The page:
A heart for the school start

October 6, 2010

Since my little girl started “scuola materna” which I suppose is similar to kindergarten (3-5 years) this year, I was inspired by Maya Made to make a reminder of home. So, inspired by another blog, I don’t remember which, I decided to make a heart out of an old wool sweater. Since I have been thinking about sewing by hand for a while, I took the opportunity to sew and embellish the whole thing by (free)hand. The pocket contains one drawing of the whole family made by me, and one drawing made by her little brother. The colors of the heart are a bit murky, but that’s what I had in my drawers…My daughter chose the color of the embroidery (hence the different colors of the heart in the center). I’m not sure how much the heart has helped my daughter during the first weeks, but it felt good to make something special for her.


Was: rug, became: chair

May 18, 2010

I have loads of fabric strips that I made while making my first, and so far my last, quilt, and I was trying to find a suitable use for the least pretty ones when I stumbled on this tutorial on making a braided rag rug. So I tore the strips I had in half (they were 5 cm wide) and started braiding.

Then I started thinking that I didn’t really need a rug, and instead I decided to use the braid for replacing the straw in an old children’s chair. I am planning on writing a howto on this, but in the meantime here’s the before:

…and after:

I can tell you that there was a LOT of braiding involved, and the braids are not as sturdy as the straw, but it worked out quite well anyway.

Re-purposing wire hangers

April 21, 2010

I have had this post lying around for a while, but today I read a related post by Maya Made and decided that I should publish it.

Basically, I needed some small hangers for my children’s clothes and got this great idea to reuse some wire hangers that I had instead of bying new ones. I simply bent the ends of the hanger as shown in the pictures, using my bare hands, but probably the result would be nicer if using  a plier.

Here’s a before and after shot:

Just bend the ends with your bare hands:

And here’s the hanger in action! I took the opportunity to show off a beautiful dress that I bought from Florin. The vintage fabric is very special to me since I had it on the wall in my room as a baby.

Colorful clothes using fabric scraps

February 22, 2010

Here is a post with some inspiration to show that fabric scraps can be used for making really beautiful and colorful clothes. I have not tried to do anything like this because it requires some more time and planning, but I really love these clothes.

The first picture is from a swedish book “Sy till barnen” by Elsebeth Gynter which is out of print, but there should be a new version out in danish called “Børnetøj du selv kan sy 0-4 år”. It was written in the seventies and while the patterns are not that great, it has so much inspiration for using quilting and patchwork techniques as you can see on the picture below.

A more recent swedish book, Baby cool is more aimed at reuse of old clothes in a very colorful way.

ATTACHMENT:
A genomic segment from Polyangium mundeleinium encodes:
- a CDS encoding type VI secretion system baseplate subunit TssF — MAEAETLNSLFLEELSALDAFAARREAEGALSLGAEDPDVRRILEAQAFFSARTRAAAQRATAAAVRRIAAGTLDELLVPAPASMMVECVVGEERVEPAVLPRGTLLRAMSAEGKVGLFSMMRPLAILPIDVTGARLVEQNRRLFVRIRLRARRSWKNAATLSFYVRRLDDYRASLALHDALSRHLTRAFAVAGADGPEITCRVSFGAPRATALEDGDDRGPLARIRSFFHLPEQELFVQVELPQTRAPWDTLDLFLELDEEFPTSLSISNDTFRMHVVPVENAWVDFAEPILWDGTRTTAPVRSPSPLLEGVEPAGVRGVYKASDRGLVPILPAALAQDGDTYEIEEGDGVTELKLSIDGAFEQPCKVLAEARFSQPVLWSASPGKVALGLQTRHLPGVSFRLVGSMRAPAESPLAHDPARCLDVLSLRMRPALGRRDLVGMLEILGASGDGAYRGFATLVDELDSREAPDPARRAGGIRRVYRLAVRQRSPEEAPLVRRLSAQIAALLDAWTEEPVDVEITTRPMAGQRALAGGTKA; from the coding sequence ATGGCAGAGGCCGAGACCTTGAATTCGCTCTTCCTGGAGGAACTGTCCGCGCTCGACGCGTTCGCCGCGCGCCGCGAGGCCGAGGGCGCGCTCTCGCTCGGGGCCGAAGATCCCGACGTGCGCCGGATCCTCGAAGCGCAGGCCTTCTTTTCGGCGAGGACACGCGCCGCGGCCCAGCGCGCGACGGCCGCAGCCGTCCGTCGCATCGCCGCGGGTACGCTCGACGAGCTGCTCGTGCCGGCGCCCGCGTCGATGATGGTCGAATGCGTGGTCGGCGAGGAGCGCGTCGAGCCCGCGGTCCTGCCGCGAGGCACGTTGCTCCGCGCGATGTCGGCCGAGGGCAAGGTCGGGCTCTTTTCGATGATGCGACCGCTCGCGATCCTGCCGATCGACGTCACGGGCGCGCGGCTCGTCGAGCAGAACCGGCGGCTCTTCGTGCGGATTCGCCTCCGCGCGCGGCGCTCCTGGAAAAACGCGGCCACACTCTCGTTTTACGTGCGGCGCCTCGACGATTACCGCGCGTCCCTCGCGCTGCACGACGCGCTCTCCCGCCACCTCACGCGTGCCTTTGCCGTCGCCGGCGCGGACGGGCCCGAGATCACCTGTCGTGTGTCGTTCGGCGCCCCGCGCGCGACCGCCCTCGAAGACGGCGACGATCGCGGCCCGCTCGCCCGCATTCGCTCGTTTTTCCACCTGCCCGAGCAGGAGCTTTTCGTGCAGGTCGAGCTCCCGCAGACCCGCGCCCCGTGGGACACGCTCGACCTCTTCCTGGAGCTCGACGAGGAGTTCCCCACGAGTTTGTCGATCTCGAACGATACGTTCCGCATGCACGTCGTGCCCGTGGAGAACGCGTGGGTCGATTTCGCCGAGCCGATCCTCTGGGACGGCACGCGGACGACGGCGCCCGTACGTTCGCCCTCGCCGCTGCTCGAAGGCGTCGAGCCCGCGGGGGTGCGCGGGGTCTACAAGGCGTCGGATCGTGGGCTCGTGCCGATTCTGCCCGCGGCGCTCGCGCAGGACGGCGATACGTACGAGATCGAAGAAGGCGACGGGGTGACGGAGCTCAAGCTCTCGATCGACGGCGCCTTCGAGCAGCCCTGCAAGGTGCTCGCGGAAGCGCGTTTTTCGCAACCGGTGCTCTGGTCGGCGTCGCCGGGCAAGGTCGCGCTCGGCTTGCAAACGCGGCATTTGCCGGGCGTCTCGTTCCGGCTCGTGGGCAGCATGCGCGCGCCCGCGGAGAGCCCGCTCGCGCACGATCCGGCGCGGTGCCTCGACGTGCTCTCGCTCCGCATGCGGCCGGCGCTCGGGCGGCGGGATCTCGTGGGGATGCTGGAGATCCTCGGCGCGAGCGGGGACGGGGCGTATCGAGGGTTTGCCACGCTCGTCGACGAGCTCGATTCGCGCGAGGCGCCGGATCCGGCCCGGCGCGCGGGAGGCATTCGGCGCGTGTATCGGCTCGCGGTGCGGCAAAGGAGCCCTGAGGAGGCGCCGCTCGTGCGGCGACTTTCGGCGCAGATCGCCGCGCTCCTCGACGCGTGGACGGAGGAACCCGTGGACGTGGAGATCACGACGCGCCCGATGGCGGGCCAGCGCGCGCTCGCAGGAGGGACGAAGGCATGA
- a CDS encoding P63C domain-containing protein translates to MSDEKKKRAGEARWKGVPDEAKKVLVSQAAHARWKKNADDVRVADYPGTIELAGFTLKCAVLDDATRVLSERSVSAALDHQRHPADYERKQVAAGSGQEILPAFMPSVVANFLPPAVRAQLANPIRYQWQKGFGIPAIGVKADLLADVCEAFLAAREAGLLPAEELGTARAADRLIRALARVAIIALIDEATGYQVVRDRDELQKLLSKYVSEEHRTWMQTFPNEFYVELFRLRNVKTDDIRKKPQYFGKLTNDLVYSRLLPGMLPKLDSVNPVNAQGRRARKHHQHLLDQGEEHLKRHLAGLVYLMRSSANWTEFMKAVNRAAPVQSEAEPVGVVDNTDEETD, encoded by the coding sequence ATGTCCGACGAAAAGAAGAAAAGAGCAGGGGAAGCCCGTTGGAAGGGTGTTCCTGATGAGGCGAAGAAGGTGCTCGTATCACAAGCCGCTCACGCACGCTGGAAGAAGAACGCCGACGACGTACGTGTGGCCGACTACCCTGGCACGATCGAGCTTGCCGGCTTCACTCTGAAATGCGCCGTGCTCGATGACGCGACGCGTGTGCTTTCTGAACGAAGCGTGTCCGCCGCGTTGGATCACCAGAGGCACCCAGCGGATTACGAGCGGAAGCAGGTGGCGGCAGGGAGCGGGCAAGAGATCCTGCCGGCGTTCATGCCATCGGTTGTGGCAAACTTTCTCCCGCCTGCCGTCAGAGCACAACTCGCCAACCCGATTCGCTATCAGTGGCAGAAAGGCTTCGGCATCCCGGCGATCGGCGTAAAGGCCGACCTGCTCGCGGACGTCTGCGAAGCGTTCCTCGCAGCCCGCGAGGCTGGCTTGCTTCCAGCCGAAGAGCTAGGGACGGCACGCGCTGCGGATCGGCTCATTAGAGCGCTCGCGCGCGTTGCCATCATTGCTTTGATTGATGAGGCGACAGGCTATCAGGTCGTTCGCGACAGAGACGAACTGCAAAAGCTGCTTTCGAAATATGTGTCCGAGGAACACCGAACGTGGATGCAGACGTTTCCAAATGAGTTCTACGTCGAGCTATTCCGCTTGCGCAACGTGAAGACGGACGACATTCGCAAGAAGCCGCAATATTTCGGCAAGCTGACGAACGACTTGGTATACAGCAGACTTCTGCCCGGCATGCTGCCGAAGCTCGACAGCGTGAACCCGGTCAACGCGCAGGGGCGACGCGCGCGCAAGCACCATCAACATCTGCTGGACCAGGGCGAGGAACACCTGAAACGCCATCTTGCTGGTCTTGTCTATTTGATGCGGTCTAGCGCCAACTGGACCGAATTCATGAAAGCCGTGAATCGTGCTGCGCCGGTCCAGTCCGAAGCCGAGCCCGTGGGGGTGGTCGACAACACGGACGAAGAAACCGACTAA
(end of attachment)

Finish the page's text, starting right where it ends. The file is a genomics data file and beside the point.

A fantastic blogger, Kokalal, makes great children’s clothing, and although she uses new material a few of her creations can be inspiring for digging in to the pile of scraps.

Another blogger (sorry, all swedish), Naima’s design, buys second hand fabric and makes incredible creations mixing and matching with lots of colors and patterns.

Last but not least, using fabric scraps does not have to be limited to children’s clothes, here is a beautiful example from another swedish book “Kläder” that is also out of print. I just realised that there is an english version of this book called “Klader, creating fantastic clothes”, by Nina Ericson. I really love this book although it is a bit 80’s so if you can get your hands on a copy I really recommend it!

Mending jeans

February 19, 2010

Luckily, before slaughtering my second pair of jeans, I found this great tutorial on how to mend jeans, and since the hole was not that big after all, I was able to mend the jeans so that they will live a little bit longer. My only concern is that since I used iron-on fusing, it will be more difficult to reuse the fabric once the jeans are beyond saving. Anyway, here is how I did it (check out the tutorial for a better description!)

This is the hole, fortunately not too big:

And here are the materials needed: iron-on fusing and some fabric.

As it said in the tutorial, I did my ironing with care and then I ironed on the fusing. I decided to “mend” the other leg as well, hoping to avoid any creation of holes in the near future.

Then I did my basting – this is really necessary since it is quite messy when you get to the sewing machine.

Now to the hardest part: stitching around the whole patch. Be sure to start in the most difficult part, which in my case would be the part closest to the knee. Be sure to insert the jeans from the waist, otherwise you will be in trouble. Stop often, with the needle down, and check so that you are not sewing more layers than you should.